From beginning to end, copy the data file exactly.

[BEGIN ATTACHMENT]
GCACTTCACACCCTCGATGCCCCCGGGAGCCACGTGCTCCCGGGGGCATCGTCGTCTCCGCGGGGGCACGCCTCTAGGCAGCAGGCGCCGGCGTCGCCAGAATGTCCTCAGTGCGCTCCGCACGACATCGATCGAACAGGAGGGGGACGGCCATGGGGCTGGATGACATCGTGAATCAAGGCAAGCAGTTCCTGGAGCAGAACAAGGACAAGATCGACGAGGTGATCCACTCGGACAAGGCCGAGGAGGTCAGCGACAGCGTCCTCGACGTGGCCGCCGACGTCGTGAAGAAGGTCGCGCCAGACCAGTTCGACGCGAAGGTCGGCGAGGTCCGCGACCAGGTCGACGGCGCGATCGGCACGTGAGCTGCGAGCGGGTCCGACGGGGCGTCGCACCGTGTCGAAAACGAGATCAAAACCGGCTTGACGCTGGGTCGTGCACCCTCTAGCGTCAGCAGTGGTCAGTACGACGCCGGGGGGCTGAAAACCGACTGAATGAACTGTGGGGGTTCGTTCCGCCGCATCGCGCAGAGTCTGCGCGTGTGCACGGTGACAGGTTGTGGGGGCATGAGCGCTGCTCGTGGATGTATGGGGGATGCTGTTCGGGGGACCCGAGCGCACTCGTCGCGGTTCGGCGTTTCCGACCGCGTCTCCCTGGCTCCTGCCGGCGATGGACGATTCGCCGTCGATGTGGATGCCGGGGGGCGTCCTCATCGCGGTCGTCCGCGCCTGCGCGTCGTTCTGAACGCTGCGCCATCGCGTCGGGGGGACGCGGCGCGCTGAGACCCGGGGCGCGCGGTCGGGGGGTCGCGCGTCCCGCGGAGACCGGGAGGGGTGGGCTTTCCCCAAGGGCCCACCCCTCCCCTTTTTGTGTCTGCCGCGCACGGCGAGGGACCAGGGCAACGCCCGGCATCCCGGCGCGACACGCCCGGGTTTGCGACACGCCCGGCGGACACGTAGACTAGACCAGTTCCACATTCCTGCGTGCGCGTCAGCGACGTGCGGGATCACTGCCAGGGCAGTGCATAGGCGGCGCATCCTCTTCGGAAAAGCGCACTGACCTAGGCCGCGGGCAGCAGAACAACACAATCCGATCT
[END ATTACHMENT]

GCACTTCACACCCTCGATGCCCCCGGGAGCCACGTGCTCCCGGGGGCATCGTCGTCTCCGCGGGGGCACGCCTCTAGGCAGCAGGCGCCGGCGTCGCCAGAATGTCCTCAGTGCGCTCCGCACGACATCGATCGAACAGGAGGGGGACGGCCATGGGGCTGGATGACATCGTGAATCAAGGCAAGCAGTTCCTGGAGCAGAACAAGGACAAGATCGACGAGGTGATCCACTCGGACAAGGCCGAGGAGGTCAGCGACAGCGTCCTCGACGTGGCCGCCGACGTCGTGAAGAAGGTCGCGCCAGACCAGTTCGACGCGAAGGTCGGCGAGGTCCGCGACCAGGTCGACGGCGCGATCGGCACGTGAGCTGCGAGCGGGTCCGACGGGGCGTCGCACCGTGTCGAAAACGAGATCAAAACCGGCTTGACGCTGGGTCGTGCACCCTCTAGCGTCAGCAGTGGTCAGTACGACGCCGGGGGGCTGAAAACCGACTGAATGAACTGTGGGGGTTCGTTCCGCCGCATCGCGCAGAGTCTGCGCGTGTGCACGGTGACAGGTTGTGGGGGCATGAGCGCTGCTCGTGGATGTATGGGGGATGCTGTTCGGGGGACCCGAGCGCACTCGTCGCGGTTCGGCGTTTCCGACCGCGTCTCCCTGGCTCCTGCCGGCGATGGACGATTCGCCGTCGATGTGGATGCCGGGGGGCGTCCTCATCGCGGTCGTCCGCGCCTGCGCGTCGTTCTGAACGCTGCGCCATCGCGTCGGGGGGACGCGGCGCGCTGAGACCCGGGGCGCGCGGTCGGGGGGTCGCGCGTCCCGCGGAGACCGGGAGGGGTGGGCTTTCCCCAAGGGCCCACCCCTCCCCTTTTTGTGTCTGCCGCGCACGGCGAGGGACCAGGGCAACGCCCGGCATCCCGGCGCGACACGCCCGGGTTTGCGACACGCCCGGCGGACACGTAGACTAGACCAGTTCCACATTCCTGCGTGCGCGTCAGCGACGTGCGGGATCACTGCCAGGGCAGTGCATAGGCGGCGCATCCTCTTCGGAAAAGCGCACTGACCTAGGCCGCGGGCAGCAGAACAACACAATCCGATCT